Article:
ChemFormula is a molecular formula and weight calculator ideal for students and anyone else who needs to quickly translate arbitrarily complex formulas into empirical formulas with molecular weights. Written by a chemist, it includes support for a large number of common chemical abbreviations, functional groups, and protecting groups. In addition to providing formula analysis, ChemFormula can search several major suppliers for commercial availability.

Chemistry Formulas App

This application provides every possible formula for those studying AP Chemistry. It can be used to build your own formula reference in chemistry. It can store cheat sheets, round-ups, quick reference cards, quick reference guides and quick reference sheets, which can be organized with clicks. Moreover, you can add a description to a label on an image. For example, if you want to add more information about a certain element, you can do that. Next time, when you click on that label, a transparent window will appear with the description you have entered.

Mobile Molecular DataSheet App

The Mobile Molecular DataSheet (MMDS) provides a way to view and edit chemical structure diagrams on an iPhone, iPod or iPad. The unique and innovative sketcher is optimized for the touchscreen interface, and allows professional quality molecular structures to be drawn quickly and efficiently. Molecules are organized in collections of datasheets. Individual molecules, or whole datasheets, can be shared via iTunes or sent by email, using the standard MDL MOL and SDfile formats, which allows the data to be integrated into any external workflow.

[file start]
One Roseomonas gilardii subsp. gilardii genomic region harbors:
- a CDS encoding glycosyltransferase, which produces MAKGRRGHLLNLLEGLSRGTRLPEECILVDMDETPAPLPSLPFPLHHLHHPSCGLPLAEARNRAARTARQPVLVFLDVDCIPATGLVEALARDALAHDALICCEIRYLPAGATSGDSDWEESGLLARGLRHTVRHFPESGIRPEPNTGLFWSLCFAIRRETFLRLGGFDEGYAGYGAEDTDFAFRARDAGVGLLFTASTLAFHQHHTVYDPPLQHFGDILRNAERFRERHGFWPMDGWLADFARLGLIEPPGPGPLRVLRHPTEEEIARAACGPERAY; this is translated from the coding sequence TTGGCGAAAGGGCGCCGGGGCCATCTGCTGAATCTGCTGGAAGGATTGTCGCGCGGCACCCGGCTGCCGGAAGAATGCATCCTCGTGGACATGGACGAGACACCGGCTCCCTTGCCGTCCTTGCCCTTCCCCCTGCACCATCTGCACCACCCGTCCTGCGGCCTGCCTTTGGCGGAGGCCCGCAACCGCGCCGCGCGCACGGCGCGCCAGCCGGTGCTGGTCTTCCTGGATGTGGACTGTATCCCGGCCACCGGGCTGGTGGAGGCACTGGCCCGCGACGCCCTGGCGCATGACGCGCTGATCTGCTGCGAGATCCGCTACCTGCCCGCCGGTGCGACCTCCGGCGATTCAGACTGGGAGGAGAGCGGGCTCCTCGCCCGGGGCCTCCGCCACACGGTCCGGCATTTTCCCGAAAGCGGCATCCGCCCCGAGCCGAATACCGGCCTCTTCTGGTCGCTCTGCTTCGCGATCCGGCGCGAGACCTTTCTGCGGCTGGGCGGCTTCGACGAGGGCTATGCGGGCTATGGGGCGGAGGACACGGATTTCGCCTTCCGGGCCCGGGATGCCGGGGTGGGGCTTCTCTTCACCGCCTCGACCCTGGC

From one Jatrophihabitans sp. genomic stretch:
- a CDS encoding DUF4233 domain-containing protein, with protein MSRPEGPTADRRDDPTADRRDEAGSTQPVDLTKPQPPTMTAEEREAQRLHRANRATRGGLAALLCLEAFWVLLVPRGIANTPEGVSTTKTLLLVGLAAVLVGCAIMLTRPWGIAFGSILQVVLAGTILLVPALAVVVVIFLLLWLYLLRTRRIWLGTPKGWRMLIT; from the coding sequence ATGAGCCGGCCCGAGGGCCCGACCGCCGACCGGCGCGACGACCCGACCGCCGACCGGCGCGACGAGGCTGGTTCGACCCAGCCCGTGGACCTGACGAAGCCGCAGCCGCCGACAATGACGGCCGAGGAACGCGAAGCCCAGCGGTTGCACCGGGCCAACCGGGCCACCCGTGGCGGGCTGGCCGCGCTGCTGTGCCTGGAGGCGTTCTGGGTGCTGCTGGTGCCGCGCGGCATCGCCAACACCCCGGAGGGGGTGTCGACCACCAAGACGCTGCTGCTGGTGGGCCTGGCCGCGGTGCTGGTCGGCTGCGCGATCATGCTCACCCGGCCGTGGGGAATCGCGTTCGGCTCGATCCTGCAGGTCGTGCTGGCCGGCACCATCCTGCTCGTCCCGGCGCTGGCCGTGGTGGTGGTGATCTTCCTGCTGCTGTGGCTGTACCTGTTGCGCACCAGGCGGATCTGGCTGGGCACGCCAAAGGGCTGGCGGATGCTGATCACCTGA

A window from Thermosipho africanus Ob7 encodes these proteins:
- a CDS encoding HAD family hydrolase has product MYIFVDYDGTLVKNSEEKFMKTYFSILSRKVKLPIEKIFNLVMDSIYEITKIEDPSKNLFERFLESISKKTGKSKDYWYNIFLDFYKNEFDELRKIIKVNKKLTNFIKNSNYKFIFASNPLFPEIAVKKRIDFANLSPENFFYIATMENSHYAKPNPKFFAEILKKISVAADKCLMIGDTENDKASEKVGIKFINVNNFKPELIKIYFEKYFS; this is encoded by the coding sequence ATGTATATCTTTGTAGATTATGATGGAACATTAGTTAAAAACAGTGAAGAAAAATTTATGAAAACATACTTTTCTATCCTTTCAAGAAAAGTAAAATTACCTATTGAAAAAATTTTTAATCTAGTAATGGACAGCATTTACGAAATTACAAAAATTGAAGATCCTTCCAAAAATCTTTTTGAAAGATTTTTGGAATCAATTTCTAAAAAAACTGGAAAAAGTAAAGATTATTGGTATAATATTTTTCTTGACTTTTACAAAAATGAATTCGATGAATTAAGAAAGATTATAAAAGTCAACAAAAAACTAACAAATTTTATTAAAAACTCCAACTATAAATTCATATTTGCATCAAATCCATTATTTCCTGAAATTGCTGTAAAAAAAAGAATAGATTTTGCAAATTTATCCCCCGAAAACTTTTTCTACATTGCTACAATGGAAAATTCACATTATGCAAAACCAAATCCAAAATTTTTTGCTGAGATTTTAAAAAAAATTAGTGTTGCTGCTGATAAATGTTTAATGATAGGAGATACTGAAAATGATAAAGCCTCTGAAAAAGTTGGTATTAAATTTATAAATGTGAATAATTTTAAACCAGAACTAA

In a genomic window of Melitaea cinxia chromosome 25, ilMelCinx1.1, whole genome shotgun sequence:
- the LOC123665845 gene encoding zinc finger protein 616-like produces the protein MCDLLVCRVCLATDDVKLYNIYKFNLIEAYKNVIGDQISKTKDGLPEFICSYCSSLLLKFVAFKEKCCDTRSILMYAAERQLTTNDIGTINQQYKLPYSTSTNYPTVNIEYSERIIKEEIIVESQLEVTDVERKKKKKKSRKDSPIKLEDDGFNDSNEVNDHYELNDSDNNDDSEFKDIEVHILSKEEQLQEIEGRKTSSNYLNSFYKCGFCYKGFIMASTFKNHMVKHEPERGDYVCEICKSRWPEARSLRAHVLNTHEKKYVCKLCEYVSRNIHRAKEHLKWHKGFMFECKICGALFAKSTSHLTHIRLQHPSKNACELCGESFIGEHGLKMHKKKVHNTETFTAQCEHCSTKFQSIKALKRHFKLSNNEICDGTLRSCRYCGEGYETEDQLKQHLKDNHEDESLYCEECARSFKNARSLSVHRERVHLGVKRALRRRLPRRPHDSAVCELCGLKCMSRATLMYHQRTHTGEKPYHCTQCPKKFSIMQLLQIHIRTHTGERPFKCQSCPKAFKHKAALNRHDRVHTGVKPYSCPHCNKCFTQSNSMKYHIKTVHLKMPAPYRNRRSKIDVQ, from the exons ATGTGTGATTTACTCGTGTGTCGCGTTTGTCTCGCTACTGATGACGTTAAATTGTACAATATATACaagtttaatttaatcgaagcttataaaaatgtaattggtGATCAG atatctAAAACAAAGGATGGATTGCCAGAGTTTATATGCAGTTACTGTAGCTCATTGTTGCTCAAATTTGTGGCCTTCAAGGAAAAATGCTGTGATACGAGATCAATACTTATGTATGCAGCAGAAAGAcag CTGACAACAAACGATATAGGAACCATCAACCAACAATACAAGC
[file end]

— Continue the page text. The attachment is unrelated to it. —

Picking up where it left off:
Named Reactions Lite App

This is the free version of Named Reactions Pro, which contains 300 organic reactions. Named Reactions Lite contains details on a number of common organic reactions, from Aldol to Wittig. Reactions are fully indexed and searchable, and can be visually browsed through an intuitive “reaction card” view. Each reaction includes a description, tags, related reactions, reaction scheme, and carefully depicted mechanism.

Named Reactions Pro App

Details on over 300 organic reactions, from the acetoacetic ester synthesis to the Zincke reaction. Reactions are fully indexed and searchable, and can be visually browsed through an intuitive “reaction card” view. Each reaction includes a description, tags, related reactions, reaction scheme, and carefully depicted mechanism.

Named Reactions Student App

Includes all named organic reactions covered in undergraduate chemistry courses. Not only a great study aid, Named Reactions Student is a great app for individuals preparing to take the GRE, the MCAT, and other graduate school standardized admissions exams. Each reaction includes a description, tags, related reactions, reaction scheme, and carefully depicted mechanism.


What is a podcast?

It's a package of multimedia files that can be downloaded from the Internet and played on a computer or mobile device.

These are some useful Chemical Engineering podcasts:

Chemical News

Daily News from The Chemistry World Magazine: